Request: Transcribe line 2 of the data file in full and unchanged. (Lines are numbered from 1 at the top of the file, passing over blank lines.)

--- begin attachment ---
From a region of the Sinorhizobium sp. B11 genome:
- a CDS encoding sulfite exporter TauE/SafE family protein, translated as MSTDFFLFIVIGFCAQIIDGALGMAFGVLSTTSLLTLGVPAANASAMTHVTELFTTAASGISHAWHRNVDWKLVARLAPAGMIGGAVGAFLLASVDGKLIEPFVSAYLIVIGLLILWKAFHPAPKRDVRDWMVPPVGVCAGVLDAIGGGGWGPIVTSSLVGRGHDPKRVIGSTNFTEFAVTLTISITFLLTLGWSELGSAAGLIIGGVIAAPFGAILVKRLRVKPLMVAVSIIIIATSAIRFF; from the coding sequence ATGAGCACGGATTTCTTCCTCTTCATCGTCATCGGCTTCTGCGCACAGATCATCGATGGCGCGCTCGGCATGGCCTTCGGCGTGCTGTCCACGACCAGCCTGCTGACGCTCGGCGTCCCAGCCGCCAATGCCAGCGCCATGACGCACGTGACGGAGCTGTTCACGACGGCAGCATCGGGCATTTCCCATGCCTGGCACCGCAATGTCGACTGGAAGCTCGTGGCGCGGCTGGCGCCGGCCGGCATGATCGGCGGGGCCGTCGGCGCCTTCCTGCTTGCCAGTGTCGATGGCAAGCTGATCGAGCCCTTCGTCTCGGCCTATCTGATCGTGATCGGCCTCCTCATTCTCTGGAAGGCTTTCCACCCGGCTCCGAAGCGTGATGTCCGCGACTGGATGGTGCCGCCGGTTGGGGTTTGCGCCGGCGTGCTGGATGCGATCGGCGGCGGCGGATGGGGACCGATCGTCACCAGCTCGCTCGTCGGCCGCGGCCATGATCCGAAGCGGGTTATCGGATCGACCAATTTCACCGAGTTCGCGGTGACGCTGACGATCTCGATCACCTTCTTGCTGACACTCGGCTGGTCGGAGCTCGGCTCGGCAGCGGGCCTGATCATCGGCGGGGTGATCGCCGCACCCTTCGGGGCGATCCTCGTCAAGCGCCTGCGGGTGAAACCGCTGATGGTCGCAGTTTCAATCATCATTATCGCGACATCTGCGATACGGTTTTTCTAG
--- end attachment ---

- a CDS encoding sulfite exporter TauE/SafE family protein, translated as MSTDFFLFIVIGFCAQIIDGALGMAFGVLSTTSLLTLGVPAANASAMTHVTELFTTAASGISHAWHRNVDWKLVARLAPAGMIGGAVGAFLLASVDGKLIEPFVSAYLIVIGLLILWKAFHPAPKRDVRDWMVPPVGVCAGVLDAIGGGGWGPIVTSSLVGRGHDPKRVIGSTNFTEFAVTLTISITFLLTLGWSELGSAAGLIIGGVIAAPFGAILVKRLRVKPLMVAVSIIIIATSAIRFF; from the coding sequence ATGAGCACGGATTTCTTCCTCTTCATCGTCATCGGCTTCTGCGCACAGATCATCGATGGCGCGCTCGGCATGGCCTTCGGCGTGCTGTCCACGACCAGCCTGCTGACGCTCGGCGTCCCAGCCGCCAATGCCAGCGCCATGACGCACGTGACGGAGCTGTTCACGACGGCAGCATCGGGCATTTCCCATGCCTGGCACCGCAATGTCGACTGGAAGCTCGTGGCGCGGCTGGCGCCGGCCGGCATGATCGGCGGGGCCGTCGGCGCCTTCCTGCTTGCCAGTGTCGATGGCAAGCTGATCGAGCCCTTCGTCTCGGCCTATCTGATCGTGATCGGCCTCCTCATTCTCTGGAAGGCTTTCCACCCGGCTCCGAAGCGTGATGTCCGCGACTGGATGGTGCCGCCGGTTGGGGTTTGCGCCGGCGTGCTGGATGCGATCGGCGGCGGCGGATGGGGACCGATCGTCACCAGCTCGCTCGTCGGCCGCGGCCATGATCCGAAGCGGGTTATCGGATCGACCAATTTCACCGAGTTCGCGGTGACGCTGACGATCTCGATCACCTTCTTGCTGACACTCGGCTGGTCGGAGCTCGGCTCGGCAGCGGGCCTGATCATCGGCGGGGTGATCGCCGCACCCTTCGGGGCGATCCTCGTCAAGCGCCTGCGGGTGAAACCGCTGATGGTCGCAGTTTCAATCATCATTATCGCGACATCTGCGATACGGTTTTTCTAG